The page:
appointed to take charge of all the contra-
bands in and around Vicksburg. The
retain was soon ..rostrate,! bv disease,
,, conveyed across the river in a
kj) whenc0 he mnJo i,is way l0 a house
ft ,. lhat of lhe Uni(e(l StRte9 c,)ri9
. . .
tian Commission. Here he was invited to
our bouso, whore he was still remaining
when I left the city. The chaplain told
me that there negroes had suffered and
he had'taken charge of them ; that from!
10 to 20 die daily. Sometimes they would
,inu-;nt tl, n-..e,l .ml fi:,. wl.e.o
their bodies would bo found only by tho
. , .... r ,,, ,
That there was no white men with them
but a nephew of his; that rations rcre fur-
nished them by the government, but some-
times ho had diflieulty in getting them
river- ,hnt thev were five
days without receiving any food, and the
negroes in their despair threatened to kill
him, thinking the fault was his. He also
stated that they had no shelter or tent,
except brush, to shield them from thesun,
or storm, or dews of night. Capt, A
stated that (hero were in this carr.p 2,000;'
at Young's Point, 8,551 ; on Papaw Island,
wheio bo purposed gathering most of
them, 2.800; and on Black plantation,!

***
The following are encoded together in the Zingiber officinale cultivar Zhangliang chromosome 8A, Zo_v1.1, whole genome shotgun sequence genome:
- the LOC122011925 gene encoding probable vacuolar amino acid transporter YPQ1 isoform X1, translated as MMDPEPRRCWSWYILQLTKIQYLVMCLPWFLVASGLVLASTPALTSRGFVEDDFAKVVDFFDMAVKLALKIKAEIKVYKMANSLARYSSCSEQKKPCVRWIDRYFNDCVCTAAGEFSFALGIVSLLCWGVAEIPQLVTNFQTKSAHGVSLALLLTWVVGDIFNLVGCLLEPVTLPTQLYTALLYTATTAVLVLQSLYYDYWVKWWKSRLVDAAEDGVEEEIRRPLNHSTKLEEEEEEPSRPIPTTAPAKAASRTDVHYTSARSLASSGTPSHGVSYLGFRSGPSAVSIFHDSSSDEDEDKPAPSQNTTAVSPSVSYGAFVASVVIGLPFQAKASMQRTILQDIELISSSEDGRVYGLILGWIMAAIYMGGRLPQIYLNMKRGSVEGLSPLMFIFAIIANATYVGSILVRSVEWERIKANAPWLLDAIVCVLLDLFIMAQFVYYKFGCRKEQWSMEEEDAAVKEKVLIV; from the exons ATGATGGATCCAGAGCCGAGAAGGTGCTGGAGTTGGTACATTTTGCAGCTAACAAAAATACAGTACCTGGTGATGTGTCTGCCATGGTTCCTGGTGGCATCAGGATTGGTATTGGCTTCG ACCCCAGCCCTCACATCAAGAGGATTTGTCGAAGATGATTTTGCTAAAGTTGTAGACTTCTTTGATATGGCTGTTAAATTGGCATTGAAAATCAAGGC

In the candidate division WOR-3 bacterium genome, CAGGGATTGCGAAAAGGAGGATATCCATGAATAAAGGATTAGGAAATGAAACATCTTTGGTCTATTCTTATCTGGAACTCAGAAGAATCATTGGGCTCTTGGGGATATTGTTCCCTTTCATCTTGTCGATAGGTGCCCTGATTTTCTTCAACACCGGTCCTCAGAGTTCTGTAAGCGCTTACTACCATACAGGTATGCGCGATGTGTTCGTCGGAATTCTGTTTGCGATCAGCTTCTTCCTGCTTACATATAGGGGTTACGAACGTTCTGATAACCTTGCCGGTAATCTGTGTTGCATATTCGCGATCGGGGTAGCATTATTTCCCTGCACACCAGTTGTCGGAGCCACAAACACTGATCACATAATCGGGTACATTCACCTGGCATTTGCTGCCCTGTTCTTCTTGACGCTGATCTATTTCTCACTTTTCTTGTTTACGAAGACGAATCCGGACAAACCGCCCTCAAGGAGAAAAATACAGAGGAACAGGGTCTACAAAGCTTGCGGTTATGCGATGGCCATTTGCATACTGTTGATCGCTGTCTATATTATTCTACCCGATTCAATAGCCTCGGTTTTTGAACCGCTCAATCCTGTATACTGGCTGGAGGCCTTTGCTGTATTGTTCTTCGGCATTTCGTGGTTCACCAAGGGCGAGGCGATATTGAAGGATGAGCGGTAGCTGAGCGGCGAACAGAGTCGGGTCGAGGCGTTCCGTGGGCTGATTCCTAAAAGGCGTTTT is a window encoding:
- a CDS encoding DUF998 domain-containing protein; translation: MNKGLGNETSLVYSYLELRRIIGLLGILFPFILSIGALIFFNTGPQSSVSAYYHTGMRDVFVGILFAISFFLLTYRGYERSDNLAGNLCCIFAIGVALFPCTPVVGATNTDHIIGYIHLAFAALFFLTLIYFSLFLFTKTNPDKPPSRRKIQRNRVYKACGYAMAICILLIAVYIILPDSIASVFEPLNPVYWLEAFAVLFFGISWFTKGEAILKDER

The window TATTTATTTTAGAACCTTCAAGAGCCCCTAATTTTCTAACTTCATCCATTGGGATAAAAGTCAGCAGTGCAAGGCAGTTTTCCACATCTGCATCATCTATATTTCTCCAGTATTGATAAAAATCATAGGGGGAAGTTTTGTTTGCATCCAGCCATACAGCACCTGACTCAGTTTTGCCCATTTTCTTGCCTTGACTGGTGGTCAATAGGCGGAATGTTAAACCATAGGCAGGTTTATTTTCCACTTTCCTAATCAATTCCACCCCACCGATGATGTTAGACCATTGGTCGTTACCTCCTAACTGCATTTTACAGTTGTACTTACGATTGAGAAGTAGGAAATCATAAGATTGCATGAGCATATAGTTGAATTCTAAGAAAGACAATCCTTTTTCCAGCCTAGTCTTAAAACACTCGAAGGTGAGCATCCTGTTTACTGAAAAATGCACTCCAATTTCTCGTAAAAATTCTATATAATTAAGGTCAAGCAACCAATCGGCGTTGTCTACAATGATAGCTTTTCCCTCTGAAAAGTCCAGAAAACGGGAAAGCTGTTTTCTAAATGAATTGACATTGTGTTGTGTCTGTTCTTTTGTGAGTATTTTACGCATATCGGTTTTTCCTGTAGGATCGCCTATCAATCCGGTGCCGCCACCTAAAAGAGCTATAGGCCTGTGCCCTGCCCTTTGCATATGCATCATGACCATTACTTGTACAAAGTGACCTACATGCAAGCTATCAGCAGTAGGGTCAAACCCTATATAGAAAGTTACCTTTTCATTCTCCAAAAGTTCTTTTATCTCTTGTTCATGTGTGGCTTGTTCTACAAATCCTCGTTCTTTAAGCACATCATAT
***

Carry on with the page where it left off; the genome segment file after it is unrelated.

on tho Yazoo, 2, 400 -in all over IG.fKlO.
Ono morning 1 went among tbe wretched
mafses where they were hauled to the
bank of the river, preparatory to being
sent across. I tried in vain to find eomo j
women who were able to work, as we wish-'
d their labor at our house. All were eith-'
er sick or taking care of tho sick. I saw
nothing but ono sad sceno of misery. I
hope you may be able to do moro for those
sufleriog, ignorant beings tuan is in my
power to devise, and that God may bless
your effort."
TION8. CorreponiUnr Cincinnati Couimerciul, Rop.
Goonmcn's Landinc, Sept. 24, 103.
"A ride over the adjoining plantations
baa satisfied me that cotton-planting by
Northern speculator! is a failure; not a
failure, probably, on the part of tho spec
ulators, considering tho high price ofcot
toti, but, so far as tho development of the
country under the operation of free labor
is concerned, an utter failure. Several
plantations will prove an exception to the
general rule. Mr. flrochon, on Dr. Car
son's plantation, immediately adjoining
Goodrich's, hat 1,000 in cotton and 200 in